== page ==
It took a while to improve upon the humble pedometer. This tiny wearable device, typically attached on or near one’s waist, has been tracking how many steps and how much distance we travel each day ever since its invention by Abraham-Louis Perrelet back in 1780.
But with the relatively recent explosion of wearable digital activity trackers on the market, I’m now waiting for the randomized control trial that compares Fitbit or any other similar device head to head with that simple old-fashioned pedometer. In other words:
Q: Just because you make it digital, does it make it better?
Yes, indeedy, it is that time of year when you create the impersonal yet one-size-fits-all Christmas form letter to send off to all your friends, faux friends, wannabe friends, or Real Life Relatives that you just can’t seem to keep in touch with throughout the rest of the year. Although there’s likely an app for this, I thought I’d offer you Quantified Selfers out there a simple Christmas letter template you can use to communicate with those people you otherwise don’t bother with.
Like all Christmas form letters, the tone here is important. A humble-brag approach is best. Quantified Selfers do not want to come across as self-absorbed data dorks, even though – as Donna Cusano of Telecare Aware once described you – there may be just a wee whiff of “stark raving narcissism” about all that obsessive self-tracking and sharing going on among the worried well.
Let’s see if this handy Christmas form letter template might work for you: Continue reading
I had some questions, and Fard Johnmar had some answers. Our recent Q&A involved the new book he has co-authored with Rohit Bhargava called ePatient 2015: 15 Surprising Trends Changing Healthcare. Their book focuses on how a range of technology-influenced trends may or may not impact patients, including intriguing chapters like Multicultural Misalignment (when developers don’t account for diverse populations when making health tech innovations), Healthy Real Estate (the importance of healthy communities), or – my particular favourite – The Over-Quantified Self (the impact of too much health data). Continue reading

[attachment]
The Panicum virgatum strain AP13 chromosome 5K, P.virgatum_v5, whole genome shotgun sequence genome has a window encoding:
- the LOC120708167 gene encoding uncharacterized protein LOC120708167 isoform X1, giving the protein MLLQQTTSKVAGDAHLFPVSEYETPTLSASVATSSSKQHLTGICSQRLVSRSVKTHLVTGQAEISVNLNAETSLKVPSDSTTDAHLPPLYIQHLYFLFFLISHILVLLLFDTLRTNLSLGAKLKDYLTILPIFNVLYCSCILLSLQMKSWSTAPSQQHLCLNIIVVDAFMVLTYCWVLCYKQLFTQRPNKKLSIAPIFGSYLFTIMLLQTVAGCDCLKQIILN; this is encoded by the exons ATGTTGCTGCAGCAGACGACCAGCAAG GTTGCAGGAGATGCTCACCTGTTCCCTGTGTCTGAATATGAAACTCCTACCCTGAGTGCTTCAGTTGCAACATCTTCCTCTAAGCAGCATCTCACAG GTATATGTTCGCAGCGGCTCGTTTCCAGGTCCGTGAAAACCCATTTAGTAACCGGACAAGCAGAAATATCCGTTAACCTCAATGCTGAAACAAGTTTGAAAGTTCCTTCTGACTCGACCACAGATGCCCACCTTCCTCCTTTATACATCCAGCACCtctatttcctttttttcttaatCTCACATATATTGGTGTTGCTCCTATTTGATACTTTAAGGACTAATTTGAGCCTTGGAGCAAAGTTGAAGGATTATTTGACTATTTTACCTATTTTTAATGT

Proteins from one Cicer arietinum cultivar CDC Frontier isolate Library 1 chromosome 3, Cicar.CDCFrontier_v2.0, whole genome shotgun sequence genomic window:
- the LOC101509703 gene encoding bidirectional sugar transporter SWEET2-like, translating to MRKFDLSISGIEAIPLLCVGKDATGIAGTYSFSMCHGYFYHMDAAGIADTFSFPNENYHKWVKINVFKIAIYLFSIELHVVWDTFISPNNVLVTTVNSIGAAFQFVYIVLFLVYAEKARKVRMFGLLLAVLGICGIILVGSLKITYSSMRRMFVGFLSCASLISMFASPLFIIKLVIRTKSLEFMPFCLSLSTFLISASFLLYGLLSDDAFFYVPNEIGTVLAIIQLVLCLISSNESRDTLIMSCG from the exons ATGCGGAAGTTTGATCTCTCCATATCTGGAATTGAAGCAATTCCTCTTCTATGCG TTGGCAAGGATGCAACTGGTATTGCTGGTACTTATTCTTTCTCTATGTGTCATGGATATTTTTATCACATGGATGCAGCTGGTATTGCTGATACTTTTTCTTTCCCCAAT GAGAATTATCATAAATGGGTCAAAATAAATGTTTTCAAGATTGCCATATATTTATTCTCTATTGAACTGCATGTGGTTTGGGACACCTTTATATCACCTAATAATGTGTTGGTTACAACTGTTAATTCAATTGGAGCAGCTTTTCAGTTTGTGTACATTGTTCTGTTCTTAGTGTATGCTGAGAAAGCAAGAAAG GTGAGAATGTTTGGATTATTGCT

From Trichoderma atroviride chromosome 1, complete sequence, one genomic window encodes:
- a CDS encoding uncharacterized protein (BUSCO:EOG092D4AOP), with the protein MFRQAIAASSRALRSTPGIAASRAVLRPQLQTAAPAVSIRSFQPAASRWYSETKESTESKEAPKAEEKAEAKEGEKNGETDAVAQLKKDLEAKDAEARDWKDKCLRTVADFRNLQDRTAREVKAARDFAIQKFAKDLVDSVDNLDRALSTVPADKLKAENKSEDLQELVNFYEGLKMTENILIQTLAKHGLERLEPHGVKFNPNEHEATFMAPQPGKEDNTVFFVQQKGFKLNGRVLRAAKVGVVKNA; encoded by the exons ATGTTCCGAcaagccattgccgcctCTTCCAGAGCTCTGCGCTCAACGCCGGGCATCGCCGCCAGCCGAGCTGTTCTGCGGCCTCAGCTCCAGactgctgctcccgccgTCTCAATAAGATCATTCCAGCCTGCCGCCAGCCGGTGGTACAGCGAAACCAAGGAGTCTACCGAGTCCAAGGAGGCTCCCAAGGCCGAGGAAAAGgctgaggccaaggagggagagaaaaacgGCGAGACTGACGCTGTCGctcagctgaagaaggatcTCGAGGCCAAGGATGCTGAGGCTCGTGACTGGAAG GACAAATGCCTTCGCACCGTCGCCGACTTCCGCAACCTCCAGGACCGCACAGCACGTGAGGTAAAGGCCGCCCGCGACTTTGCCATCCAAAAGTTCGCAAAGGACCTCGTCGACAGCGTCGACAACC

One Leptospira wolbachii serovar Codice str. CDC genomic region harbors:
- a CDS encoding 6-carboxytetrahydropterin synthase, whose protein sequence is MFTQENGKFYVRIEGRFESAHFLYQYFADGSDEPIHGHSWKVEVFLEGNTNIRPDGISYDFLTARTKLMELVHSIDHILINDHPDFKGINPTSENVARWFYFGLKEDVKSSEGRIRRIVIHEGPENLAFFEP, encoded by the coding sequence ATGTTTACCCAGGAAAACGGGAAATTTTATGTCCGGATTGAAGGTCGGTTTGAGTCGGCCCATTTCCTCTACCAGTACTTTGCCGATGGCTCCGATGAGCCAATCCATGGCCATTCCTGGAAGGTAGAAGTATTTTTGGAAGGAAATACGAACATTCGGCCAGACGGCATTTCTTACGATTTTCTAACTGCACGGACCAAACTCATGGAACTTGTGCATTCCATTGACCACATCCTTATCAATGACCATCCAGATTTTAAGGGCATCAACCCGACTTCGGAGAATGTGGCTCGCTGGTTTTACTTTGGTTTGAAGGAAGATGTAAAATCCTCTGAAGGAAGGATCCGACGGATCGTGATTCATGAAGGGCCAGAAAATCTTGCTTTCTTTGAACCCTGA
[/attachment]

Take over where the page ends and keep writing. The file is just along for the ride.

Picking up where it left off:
Ever notice how, ever since you ordered that discount kitty litter online, you’ve been seeing cat food ads popping up on other unrelated sites you visit? That’s happening because you’re being stalked by marketers. In fact, just reading this post here on The Ethical Nag tells me that you are leaving your digital footprint, right now, at this very moment. That’s the warning from Evan Dashevsky, writing in PC World:
“Your personal information is considered a very hot commodity among people you have never even met.”
Others, like software entrepreneur Dave Sifry, have called this phenomenon data porn. Continue reading
“If you build it, they will come.” That seems to be the mantra of the tech startups that are churning out health tracking apps for our phones. But aside from the worried well of the Quantified Self movement, will Real Live Patients actually use these apps to improve health outcomes? That’s what Consumer Health Information Corporation (CHIC) wanted to find out when they surveyed about 400 smartphone owners to evaluate the likelihood of patient adherence.*
What we know so far is that we tend to exhibit a bit of a kid-in-a-candy-store initial infatuation with new and sparkly things. Continue reading
“I’ve been putting in the effort not to be absorbed by things that don’t improve my daily happiness.”
Kate’s attitude may not make any sense to the self-absorbed who genuinely believe in “self-knowledge through numbers”, as the folks in the Quantified Self movement do.
But after spending two years tracking every single daily calorie and another year weighing herself every day, the author of This Is Not A Diet, It’s my Life wrote in her blog post called Life After Numbers:
“It’s no secret I have changed my mind about some things. I have moved away from numbers and data and onto a more holistic, experience-based approach. Continue reading